She thought it was Christmas… “What a cute baby snail!”
After letting it crawl all over her fingers for a while, she went to show everybody else then gave it a special home in the garden. I was reminded of something I’ve heard David Holmgren say repeatedly – how when we observe the environment, we often need to pay attention to the small things. Good onya, Pepper… you’re on the job! 🙂
You know that we’re working on 3 small buildings simultaneously – one is going to be a paint shed and the other two would have been called ‘sleep outs’ in the 60’s but we now call them tiny houses and it’s much cooler, right? Because the buildings here at Chestnut Farm don’t contain cooking or bathroom facilities, they’re not fully fledged tiny houses, but the basic challenge of constructing a small building is the first hurdle for prospective builders, so I’m hoping these posts will help you pick up a few things.
I want to show two different ways to build tiny houses; one with post and rail construction to support the walls & roof, and the other featuring pre-fabricated (on site) stud framing fixed to plain concrete slabs.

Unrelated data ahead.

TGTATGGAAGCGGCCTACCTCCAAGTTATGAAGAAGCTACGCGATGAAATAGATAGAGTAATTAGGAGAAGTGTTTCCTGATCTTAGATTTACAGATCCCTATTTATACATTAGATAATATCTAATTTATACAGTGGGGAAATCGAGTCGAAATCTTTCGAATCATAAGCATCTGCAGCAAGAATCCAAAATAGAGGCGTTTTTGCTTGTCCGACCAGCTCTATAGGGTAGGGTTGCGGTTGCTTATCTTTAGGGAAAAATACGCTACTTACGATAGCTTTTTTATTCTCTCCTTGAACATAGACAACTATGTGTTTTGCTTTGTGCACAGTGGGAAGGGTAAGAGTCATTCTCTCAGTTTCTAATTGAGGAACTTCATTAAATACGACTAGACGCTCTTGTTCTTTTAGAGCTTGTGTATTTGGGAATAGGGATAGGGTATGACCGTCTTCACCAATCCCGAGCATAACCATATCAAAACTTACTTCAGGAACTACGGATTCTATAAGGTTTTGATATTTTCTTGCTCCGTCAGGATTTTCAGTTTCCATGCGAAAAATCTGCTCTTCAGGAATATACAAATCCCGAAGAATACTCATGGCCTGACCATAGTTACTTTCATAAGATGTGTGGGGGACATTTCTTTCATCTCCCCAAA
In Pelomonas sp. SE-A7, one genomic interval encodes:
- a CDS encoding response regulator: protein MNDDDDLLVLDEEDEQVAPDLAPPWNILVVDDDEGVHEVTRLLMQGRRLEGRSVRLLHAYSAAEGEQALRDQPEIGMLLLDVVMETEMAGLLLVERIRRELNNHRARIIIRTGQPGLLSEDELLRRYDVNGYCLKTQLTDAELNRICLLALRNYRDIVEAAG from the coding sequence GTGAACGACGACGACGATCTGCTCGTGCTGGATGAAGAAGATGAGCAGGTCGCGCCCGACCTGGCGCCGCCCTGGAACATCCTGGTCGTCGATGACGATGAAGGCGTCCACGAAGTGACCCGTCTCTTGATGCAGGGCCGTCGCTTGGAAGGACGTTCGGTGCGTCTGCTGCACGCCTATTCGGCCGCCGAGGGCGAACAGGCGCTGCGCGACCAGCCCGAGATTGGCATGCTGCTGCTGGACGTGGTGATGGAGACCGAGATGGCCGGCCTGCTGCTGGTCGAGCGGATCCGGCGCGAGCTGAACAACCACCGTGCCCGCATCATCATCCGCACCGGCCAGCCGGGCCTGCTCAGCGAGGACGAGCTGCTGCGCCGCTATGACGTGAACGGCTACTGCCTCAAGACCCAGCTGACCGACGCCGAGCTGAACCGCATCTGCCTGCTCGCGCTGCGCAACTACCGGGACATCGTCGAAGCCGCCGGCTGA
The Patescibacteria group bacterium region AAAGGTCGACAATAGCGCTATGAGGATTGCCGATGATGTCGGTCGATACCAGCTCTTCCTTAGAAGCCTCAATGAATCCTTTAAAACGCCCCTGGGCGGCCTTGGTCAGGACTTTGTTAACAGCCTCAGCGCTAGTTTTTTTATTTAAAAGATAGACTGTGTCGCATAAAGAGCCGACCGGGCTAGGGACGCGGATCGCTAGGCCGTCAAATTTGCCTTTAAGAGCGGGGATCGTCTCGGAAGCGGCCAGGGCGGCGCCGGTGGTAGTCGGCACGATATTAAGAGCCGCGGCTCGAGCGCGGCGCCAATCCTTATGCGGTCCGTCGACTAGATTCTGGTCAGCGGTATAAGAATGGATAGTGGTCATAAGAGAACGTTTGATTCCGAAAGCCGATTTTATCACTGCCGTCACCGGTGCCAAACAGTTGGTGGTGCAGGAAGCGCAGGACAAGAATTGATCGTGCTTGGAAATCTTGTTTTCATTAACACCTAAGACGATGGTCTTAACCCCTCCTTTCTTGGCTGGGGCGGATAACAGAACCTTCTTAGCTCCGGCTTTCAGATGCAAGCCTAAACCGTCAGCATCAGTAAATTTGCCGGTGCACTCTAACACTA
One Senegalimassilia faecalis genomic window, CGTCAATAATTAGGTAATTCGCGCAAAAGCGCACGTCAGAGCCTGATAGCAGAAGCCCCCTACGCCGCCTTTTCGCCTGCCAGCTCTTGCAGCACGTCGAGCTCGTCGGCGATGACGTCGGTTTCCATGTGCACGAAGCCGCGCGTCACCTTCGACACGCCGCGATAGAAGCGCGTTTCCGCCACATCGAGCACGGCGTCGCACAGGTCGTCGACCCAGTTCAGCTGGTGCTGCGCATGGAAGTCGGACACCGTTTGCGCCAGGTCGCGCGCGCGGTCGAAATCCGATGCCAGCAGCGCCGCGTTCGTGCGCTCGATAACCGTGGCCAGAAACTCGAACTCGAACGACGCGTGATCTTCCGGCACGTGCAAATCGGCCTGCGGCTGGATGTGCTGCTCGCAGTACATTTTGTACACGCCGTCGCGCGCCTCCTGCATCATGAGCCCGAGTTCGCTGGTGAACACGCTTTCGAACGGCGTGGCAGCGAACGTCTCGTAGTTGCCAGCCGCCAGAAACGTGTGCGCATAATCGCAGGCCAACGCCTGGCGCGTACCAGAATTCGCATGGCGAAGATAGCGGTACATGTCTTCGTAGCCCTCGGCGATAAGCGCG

On Monday, we finished the low formwork (or ‘boxing’) for the paint shed.
The posts were put in last week (see previous post)and some cross timbers added for support and also because we can add them without them getting in the way of pouring the slab. Post and beam is much quicker than stud framing, and uses a lot less timber. You need heavier timbers, but fewer of them. One disadvantage of round posts is that they get in the way if you want to line the building. Note that the slab is off-set from the posts, so that the posts will be integrated into the slab.
The offset is the same distance as the beams are thick, so that corrugated iron fixed to the outside of the beams will slide down neatly against the side of the finished slab
After finishing the formwork at the paint shed, we jumped across to the Apple House site. This will be the same size and shape as the paint shed – 2.4 m x 4 m. (If you’re thinking of a tiny house, mark this out on the ground and walk around in it: it’s a very human-friendly shape for a multipurpose room)
The Apple House is adjacent to the top dam and will nestle behind the seedling apple which is at its NW corner. We’d shifted some fill during the dam renovation in December, but were (yesterday!) lucky enough to get another 6 ute-loads from a nearby housing development. These extend the ‘bench’ around the building – meaning we can build a small level garden around the building, which will be aesthetically pleasing, but also fulfil a key structural function in resisting any movement (under the slab) of the fill from the dam.